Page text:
A. Before they fail is the short answer. The long answer is it depends on the type of hose, the age of the vehicle and the application. Today’s cooling hoses, fuel line hoses, vacuum and emissions hoses, PS hoses, A/C hoses and brake hoses are all very durable and long-lived, but they don’t last forever. There are no factory recommended service intervals for any type of hose, but all automakers do recommend inspecting hoses when normal maintenance or repairs are performed.
A recent nationwide survey conducted by the Car Care Council found that 13 percent of vehicles inspected had one or more bad coolant hoses. The survey didn’t even look at the other types of hoses.
There are millions of vehicles that are 10 or more years old that have NEVER had any of their hoses replaced! There are also millions of vehicles that experience some type of hose failure every year.
One of the most common hose failures is when a radiator or heater hose springs a leak. Leaks can result from normal aging and deterioration of the hose material, from internal corrosion (electrolysis) or external physical causes (like chaffing or rubbing). When a radiator or heater hose fails, coolant seeps or sprays out of the cooling system causing the engine to overheat. According to AAA, coolant hose failures are one of the leading causes of roadside breakdowns and emergency service calls (right after flat tires).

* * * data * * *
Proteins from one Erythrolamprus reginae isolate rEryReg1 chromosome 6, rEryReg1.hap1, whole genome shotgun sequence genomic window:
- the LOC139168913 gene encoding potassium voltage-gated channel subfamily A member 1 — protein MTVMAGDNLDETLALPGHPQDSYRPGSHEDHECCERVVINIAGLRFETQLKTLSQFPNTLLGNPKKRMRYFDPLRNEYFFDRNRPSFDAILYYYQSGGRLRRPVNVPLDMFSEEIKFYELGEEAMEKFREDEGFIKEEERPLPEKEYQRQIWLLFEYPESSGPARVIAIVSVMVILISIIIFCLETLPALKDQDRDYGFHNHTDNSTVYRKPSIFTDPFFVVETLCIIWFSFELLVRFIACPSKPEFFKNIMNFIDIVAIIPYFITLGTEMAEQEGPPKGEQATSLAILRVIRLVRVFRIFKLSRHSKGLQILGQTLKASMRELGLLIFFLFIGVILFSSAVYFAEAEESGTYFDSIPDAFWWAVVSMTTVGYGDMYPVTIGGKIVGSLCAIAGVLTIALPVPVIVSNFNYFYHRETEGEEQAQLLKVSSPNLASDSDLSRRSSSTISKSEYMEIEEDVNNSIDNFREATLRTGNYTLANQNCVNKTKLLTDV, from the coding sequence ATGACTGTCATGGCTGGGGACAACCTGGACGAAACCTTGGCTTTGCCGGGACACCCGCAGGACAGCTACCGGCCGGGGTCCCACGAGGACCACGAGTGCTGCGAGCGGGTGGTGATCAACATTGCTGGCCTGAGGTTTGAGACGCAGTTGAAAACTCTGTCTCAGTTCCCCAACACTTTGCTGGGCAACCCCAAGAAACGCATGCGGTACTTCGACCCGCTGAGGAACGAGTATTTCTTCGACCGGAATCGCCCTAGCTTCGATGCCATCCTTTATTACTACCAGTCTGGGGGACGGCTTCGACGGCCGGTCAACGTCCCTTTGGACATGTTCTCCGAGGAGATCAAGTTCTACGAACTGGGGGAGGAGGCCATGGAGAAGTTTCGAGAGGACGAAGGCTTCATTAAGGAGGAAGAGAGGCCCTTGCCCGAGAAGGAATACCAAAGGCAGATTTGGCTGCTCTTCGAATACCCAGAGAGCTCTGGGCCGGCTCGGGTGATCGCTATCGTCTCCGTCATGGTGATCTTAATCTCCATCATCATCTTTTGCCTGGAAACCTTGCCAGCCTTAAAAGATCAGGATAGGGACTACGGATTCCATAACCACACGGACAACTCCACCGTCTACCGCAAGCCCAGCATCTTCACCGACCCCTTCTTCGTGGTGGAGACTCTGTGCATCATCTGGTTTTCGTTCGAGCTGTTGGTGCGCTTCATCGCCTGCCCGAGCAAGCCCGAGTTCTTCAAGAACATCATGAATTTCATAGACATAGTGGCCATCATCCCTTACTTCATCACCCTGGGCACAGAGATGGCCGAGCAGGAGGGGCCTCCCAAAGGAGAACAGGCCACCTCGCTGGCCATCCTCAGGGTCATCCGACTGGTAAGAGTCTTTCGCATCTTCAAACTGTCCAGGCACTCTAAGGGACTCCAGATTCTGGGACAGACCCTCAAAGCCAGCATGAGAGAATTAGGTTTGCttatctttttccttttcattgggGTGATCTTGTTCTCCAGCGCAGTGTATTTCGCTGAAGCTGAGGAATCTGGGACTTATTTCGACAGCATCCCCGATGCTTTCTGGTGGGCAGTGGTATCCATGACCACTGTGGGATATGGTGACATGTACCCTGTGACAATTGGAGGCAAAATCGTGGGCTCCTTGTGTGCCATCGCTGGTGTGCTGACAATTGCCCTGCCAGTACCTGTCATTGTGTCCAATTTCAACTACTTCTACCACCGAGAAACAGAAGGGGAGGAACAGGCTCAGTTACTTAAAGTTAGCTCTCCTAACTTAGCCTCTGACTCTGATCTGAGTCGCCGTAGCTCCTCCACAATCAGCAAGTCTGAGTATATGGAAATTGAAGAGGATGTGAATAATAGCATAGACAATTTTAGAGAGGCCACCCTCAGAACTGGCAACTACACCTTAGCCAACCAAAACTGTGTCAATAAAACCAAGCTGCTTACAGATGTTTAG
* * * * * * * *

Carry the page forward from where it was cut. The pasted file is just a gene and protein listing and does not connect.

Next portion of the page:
It makes more sense to replace aging or leaking coolant hoses and other types of hose when it is convenient to do so rather than waiting for a hose to fail. Yet that’s what most motorists do. They wait for a problem to occur like engine overheating, a dangerous fuel leak, brake failure or an emissions/performance problem.
Hose replacement for preventive maintenance is still as important as ever, so always recommend replacing high-mileage hoses on older vehicles when a customer is buying a water pump, thermostat, fuel pump, brake parts or emissions-related parts.